A Medford woman with a heroin habit pretended to be cancer-ridden to solicit money from a long list of merchants and sympathizers -- and even got her grandmother to sell her home, the Suffolk district attorney said.
A 24-count indictment accusing Brittany Ozarowski, 21, of the brazen two-year scheme was unsealed Wednesday.
"This was a despicable scam," District Attorney Thomas Spota said. "There was no cancer. . . . The only thing that there was, was heroin and more heroin."
Ozarowski, to be arraigned Thursday in First District Court, allegedly told people that she needed money to pay for medicine and treatment at Memorial Sloan-Kettering Cancer Center.
Two fundraisers, including one organized by a cancer survivor, netted about $8,000. Delis and pizzerias were among at least 25 Long Island businesses that granted her space for cash donation jars, Spota said.
"They believed that she desperately needed this money for her chemotherapy and her radiation to fight the cancer," he said.
Spota said Ozarowski's own family may have been fooled as well. The grandmother recently sold her Selden house and gave more than $100,000 to Ozarowski, he said.
Her father, Thomas McDermott of Selden, told investigators he went with his daughter to the fundraisers and depleted his retirement account to help her, the district attorney said.
The tale of cancer varied -- from bone cancer to inoperable brain cancer, Spota said.
Ozarowski's donation-seeking Facebook page features a picture of her in a wheelchair and details severe injuries from a March 2011 car crash. Prosecutors said she was charged with driving while ability impaired by drugs. That case is pending.
Last year, Ozarowski and her grandmother went to Elizabeth Patricola's Paws and Claws pet-grooming business in Miller Place to ask whether she could place a donation jar there.
Patricola, a breast cancer survivor, said she later held a "Scrub for a Cure" fundraiser, netting about $3,000. "She was a frail-looking girl," Patricola said. "You don't think 'OK, this person is a scammer.' "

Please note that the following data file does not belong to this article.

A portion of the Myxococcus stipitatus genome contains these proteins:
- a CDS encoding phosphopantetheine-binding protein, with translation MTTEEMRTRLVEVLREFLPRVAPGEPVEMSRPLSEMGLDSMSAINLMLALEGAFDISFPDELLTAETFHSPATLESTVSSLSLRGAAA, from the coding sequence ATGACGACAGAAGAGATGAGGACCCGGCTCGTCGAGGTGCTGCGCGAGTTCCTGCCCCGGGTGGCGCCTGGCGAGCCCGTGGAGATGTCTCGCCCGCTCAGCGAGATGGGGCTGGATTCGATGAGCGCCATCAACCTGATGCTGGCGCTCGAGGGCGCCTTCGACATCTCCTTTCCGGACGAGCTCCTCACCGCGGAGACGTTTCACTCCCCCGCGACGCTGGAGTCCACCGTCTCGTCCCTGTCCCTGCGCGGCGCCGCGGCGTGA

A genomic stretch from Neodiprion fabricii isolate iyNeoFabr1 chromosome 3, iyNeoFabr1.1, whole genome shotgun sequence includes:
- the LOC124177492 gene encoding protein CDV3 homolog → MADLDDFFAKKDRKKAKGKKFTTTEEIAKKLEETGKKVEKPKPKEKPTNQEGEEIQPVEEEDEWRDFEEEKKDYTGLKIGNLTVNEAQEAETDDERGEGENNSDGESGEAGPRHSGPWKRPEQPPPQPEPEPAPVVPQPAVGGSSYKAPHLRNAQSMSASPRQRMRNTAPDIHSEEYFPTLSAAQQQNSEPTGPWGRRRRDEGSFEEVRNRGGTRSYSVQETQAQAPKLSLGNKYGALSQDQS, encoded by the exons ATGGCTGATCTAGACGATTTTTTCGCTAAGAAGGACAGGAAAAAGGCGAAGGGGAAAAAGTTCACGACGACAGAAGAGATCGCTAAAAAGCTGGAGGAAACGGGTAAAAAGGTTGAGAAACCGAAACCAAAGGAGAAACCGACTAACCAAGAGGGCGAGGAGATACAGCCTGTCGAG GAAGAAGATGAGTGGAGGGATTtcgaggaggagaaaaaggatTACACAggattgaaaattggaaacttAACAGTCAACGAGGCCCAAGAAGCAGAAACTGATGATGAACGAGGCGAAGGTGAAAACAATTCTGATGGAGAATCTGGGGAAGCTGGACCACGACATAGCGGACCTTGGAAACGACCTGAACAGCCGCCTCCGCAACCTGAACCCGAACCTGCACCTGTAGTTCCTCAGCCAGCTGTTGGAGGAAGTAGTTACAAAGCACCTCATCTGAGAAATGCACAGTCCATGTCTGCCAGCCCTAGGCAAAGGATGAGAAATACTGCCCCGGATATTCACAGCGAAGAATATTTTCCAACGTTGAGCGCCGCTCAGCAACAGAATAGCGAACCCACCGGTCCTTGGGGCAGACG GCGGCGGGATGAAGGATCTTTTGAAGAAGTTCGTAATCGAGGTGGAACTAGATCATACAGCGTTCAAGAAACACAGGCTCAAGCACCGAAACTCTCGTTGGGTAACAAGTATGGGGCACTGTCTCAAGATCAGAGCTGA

But Patricola said she became suspicious when she asked whether customers also could donate to Sloan-Kettering, and whether Ozarowski wanted rides to doctors. She kept saying no, Patricola recalled.
Walter and Karen Warren gave $1,000 to Ozarowski from their Smithtown-based nonprofit, The Friends of Kenny Warren Foundation, named after their son, who died of cancer at a young age. The nonprofit helps people pay for cancer treatment.
Ozarowski called the Warrens twice within a month to demand cash, authorities said. When they asked for her doctor's name to pay with the nonprofit's credit card, she refused and hung up, so the couple went to police, authorities said.
Ozarowski was arrested April 1 outside a Sayville supermarket holding a plastic donation jar, authorities said.
The fraud probe is continuing. Wednesday, the Nassau DA's office said it got calls from several businesses that allowed her donation jars to be displayed.
Ozarowski has been in jail pending $5,000 cash bail, or $10,000 bond. Her attorney, George Duncan of Central Islip, declined to comment.
Charges include grand larceny, offering a false instrument for filing and scheme to defraud. She is also accused of forging doctor's notes to get out of court dates.
With Ann Givens ___
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